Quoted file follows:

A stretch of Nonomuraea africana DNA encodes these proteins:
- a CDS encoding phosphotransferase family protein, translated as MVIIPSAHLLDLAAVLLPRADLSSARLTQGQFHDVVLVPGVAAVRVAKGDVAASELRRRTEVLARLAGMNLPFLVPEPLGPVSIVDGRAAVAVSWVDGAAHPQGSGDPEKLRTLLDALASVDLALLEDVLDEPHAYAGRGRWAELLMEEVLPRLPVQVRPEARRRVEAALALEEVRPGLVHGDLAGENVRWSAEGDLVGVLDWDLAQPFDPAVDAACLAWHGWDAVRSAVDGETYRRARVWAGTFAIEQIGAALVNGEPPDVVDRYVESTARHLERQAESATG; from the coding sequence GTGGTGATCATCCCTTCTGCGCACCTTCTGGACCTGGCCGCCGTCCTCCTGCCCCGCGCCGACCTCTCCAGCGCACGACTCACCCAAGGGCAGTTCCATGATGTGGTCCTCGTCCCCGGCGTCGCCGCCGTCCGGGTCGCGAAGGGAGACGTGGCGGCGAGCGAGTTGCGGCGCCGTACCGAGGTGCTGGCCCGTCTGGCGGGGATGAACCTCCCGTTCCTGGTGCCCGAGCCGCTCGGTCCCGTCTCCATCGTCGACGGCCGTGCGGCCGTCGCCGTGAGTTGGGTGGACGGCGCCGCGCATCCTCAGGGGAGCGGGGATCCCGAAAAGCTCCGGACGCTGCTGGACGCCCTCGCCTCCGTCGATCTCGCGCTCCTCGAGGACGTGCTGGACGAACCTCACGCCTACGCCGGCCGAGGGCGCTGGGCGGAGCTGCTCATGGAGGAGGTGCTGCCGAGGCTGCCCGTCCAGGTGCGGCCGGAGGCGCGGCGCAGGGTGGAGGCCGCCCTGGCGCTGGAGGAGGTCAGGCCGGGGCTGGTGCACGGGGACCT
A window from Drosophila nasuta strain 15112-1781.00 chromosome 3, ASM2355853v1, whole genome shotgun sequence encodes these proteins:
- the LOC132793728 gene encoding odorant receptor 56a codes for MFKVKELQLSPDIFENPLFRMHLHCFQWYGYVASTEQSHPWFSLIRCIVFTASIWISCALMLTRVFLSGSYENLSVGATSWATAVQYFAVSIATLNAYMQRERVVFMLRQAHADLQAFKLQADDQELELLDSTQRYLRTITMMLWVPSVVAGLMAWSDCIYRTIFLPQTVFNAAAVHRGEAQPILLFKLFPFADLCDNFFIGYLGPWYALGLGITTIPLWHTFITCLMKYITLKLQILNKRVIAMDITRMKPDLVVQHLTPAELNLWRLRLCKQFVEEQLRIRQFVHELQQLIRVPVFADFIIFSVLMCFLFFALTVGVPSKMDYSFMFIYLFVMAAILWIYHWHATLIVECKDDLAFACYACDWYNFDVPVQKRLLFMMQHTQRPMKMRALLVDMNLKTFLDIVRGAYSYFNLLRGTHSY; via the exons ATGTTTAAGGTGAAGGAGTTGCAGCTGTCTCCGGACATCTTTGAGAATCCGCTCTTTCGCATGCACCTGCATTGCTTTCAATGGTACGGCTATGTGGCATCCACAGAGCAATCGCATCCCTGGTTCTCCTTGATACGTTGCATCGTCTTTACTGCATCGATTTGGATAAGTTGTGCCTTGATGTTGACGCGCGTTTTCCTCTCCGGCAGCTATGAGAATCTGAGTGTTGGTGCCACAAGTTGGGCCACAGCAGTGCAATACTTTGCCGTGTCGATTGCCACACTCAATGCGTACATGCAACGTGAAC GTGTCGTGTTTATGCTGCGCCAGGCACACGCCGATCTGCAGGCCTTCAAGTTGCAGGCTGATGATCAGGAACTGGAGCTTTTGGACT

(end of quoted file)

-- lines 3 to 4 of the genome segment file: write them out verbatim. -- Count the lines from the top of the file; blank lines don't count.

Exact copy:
A window from Drosophila nasuta strain 15112-1781.00 chromosome 3, ASM2355853v1, whole genome shotgun sequence encodes these proteins:
- the LOC132793728 gene encoding odorant receptor 56a codes for MFKVKELQLSPDIFENPLFRMHLHCFQWYGYVASTEQSHPWFSLIRCIVFTASIWISCALMLTRVFLSGSYENLSVGATSWATAVQYFAVSIATLNAYMQRERVVFMLRQAHADLQAFKLQADDQELELLDSTQRYLRTITMMLWVPSVVAGLMAWSDCIYRTIFLPQTVFNAAAVHRGEAQPILLFKLFPFADLCDNFFIGYLGPWYALGLGITTIPLWHTFITCLMKYITLKLQILNKRVIAMDITRMKPDLVVQHLTPAELNLWRLRLCKQFVEEQLRIRQFVHELQQLIRVPVFADFIIFSVLMCFLFFALTVGVPSKMDYSFMFIYLFVMAAILWIYHWHATLIVECKDDLAFACYACDWYNFDVPVQKRLLFMMQHTQRPMKMRALLVDMNLKTFLDIVRGAYSYFNLLRGTHSY; via the exons ATGTTTAAGGTGAAGGAGTTGCAGCTGTCTCCGGACATCTTTGAGAATCCGCTCTTTCGCATGCACCTGCATTGCTTTCAATGGTACGGCTATGTGGCATCCACAGAGCAATCGCATCCCTGGTTCTCCTTGATACGTTGCATCGTCTTTACTGCATCGATTTGGATAAGTTGTGCCTTGATGTTGACGCGCGTTTTCCTCTCCGGCAGCTATGAGAATCTGAGTGTTGGTGCCACAAGTTGGGCCACAGCAGTGCAATACTTTGCCGTGTCGATTGCCACACTCAATGCGTACATGCAACGTGAAC GTGTCGTGTTTATGCTGCGCCAGGCACACGCCGATCTGCAGGCCTTCAAGTTGCAGGCTGATGATCAGGAACTGGAGCTTTTGGACT